I couldn’t help but laugh out loud.

In educating myself about the local leaders and various propositions to be voted on last Tuesday, I came across what seemed both odd and comical.

Reading through one section of a voting guide related to my town, I found myself pleased by several of the charter amendments under consideration.

Among eight proposals was one to “prohibit discrimination based on gender identity and sexual orientation” and another to “provide gender neutral wording.” Both passed.

Then came the proposition that caused my laughter. “Shall the City of Pflugerville amend its Charter to correct spelling and grammatical errors?”

I wondered why a vote of the town’s residents was necessary to make such changes, since it seems there ought to be language included in every piece of legislation that allows for such revisions without a vote.

Nevertheless, directly following two substantive proposals related to social justice and LGBTQ+ rights was a request for permission from the town’s residents to make grammatical and spelling revisions.

Apart from the oddity of needing to vote for this to happen, I wondered how anyone could actually read the proposition and decide to vote “no.” “Who’s going to vote against something like that?” I asked myself.

On Wednesday morning, I found out. Nearly 900 people, just shy of 15% of all votes cast on this proposition, did so.

Taking the time to learn about a proposed change to a law or governing document, and to educate yourself about a candidate’s platform and policy positions, is vital to a functioning democracy.

This involves finding non-partisan voter guides that provide arguments for and against proposed legislation, and information about each candidate, as well as reading the perspective from people or organizations who support and oppose the measures and candidates.

In the case of governing document changes, this process helps you understand what the particular wording of a proposed law would actually do. Often such measures are phrased in a way that, if not outright misleading, rarely convey the true intent and impact.

For example, the following was among the Texas constitutional amendments on the ballot: “The constitutional amendment to prohibit this state or a political subdivision of this state from prohibiting or limiting religious services of religious organizations.”

There was an even shorter phrasing on the screen when I cast my ballot – something along the lines of, “Prohibit limitations on religious services.”

This seems benign – and perhaps even a further protection of religious liberty – on the surface. Who would want to prohibit religious services, after all?

In truth, this proposal was (and is) a misguided effort by some Texas lawmakers to designate religious gatherings as “essential services” in response to in-person religious gatherings being among the activities temporarily restricted during the COVID-19 pandemic.

Is religious freedom vital? Absolutely. Does this proposition expand religious liberty? Absolutely not.

Rather, it places the selfish interests of faith communities who want to meet in person without any limitations or restrictions even when it is unsafe to do so above the common good.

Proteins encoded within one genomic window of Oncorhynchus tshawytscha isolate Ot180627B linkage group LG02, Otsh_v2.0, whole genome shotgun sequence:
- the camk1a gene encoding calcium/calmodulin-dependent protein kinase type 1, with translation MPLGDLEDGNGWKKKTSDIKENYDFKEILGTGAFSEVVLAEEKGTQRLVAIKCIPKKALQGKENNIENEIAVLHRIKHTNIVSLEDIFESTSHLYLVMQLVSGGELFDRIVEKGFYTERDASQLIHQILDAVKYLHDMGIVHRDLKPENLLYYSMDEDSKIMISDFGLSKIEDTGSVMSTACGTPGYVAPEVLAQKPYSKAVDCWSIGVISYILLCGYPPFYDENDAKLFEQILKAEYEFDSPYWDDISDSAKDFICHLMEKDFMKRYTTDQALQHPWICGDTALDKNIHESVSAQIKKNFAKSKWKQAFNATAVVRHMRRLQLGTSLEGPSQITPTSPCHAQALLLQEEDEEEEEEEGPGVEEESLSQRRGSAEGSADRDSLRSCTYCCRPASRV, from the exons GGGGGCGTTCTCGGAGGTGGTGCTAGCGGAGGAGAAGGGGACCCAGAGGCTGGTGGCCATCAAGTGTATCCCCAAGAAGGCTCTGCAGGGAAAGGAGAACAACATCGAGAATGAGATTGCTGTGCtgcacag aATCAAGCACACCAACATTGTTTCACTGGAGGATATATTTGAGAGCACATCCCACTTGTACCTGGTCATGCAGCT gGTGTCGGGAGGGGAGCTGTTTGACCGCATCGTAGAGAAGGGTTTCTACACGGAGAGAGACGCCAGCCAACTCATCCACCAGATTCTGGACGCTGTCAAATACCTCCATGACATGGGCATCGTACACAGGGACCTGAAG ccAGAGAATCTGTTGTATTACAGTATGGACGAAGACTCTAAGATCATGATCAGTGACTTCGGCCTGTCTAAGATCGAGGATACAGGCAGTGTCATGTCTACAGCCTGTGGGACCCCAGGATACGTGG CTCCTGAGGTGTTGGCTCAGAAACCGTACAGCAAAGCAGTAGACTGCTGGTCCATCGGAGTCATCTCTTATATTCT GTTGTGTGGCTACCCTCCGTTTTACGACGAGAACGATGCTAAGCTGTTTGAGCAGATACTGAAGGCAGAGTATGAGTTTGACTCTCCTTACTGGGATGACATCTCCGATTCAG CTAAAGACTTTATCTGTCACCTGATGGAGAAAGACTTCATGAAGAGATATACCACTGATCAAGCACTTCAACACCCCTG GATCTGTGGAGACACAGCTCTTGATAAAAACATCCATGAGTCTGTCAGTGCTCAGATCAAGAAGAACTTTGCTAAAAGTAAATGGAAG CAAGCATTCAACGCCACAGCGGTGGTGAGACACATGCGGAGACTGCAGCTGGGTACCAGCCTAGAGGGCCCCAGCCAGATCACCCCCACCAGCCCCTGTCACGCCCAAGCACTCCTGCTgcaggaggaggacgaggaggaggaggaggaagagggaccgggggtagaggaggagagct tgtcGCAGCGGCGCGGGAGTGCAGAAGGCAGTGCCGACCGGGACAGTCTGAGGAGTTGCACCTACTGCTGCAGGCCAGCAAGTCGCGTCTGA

Apparently, the Texas legislators pushing for this change would prefer to allow houses of faith the opportunity to endanger the larger community by spreading a virulent disease.

Religious freedom is essential, but, like any freedom, it is not limitless. When it comes to public health, the adage, “Your freedom to swing your fist ends at my nose,” applies.

This proposition – which passed with 62% approval – will hinder future efforts to promote the common good by limiting the scope of public health measures designed to mitigate the spread of disease.

It signals that a strong majority of voters in Texas would rather have their faith community be known for selfishness rather than love.

This is yet another example of a flawed and dangerous view of freedom, defined as the limitless right to do whatever an individual or group deems appropriate.

This not only conflicts with the view of freedom set forth in most sacred texts – in which the impact of our actions on neighbors should always factor in – but also will endanger others the next time a public health crisis emerges.

I hope that this time next year more people in my town and state, and across our country, will better educate themselves about what they’re voting to support or oppose.

We’ll obviously come to different conclusions, but at least we’ll all have a firm, and factual, grasp of what we’re voting for or against.

Perhaps those nearly 900 people in my town had a legitimate argument for opposing something so mundane that it seems silly to me that a vote was required.

My guess is that they didn’t. And I would bet that many who voted for the religious services proposition didn’t truly understand the nuances of the issue either.

These examples illustrate a larger danger to a properly functioning democracy – uninformed citizens whose voting pattern seem to mimic an unprepared student who randomly selects answers on a multiple-choice test rather than one who has studied sufficiently to make informed choices.

We should always promote greater participation in our local, state and national elections – and make it as easy as possible to do so.

Yet, such encouragement should be accompanied by a sober reminder that democracy can only function well when voters take the time to educate themselves about who and what they choose to support.

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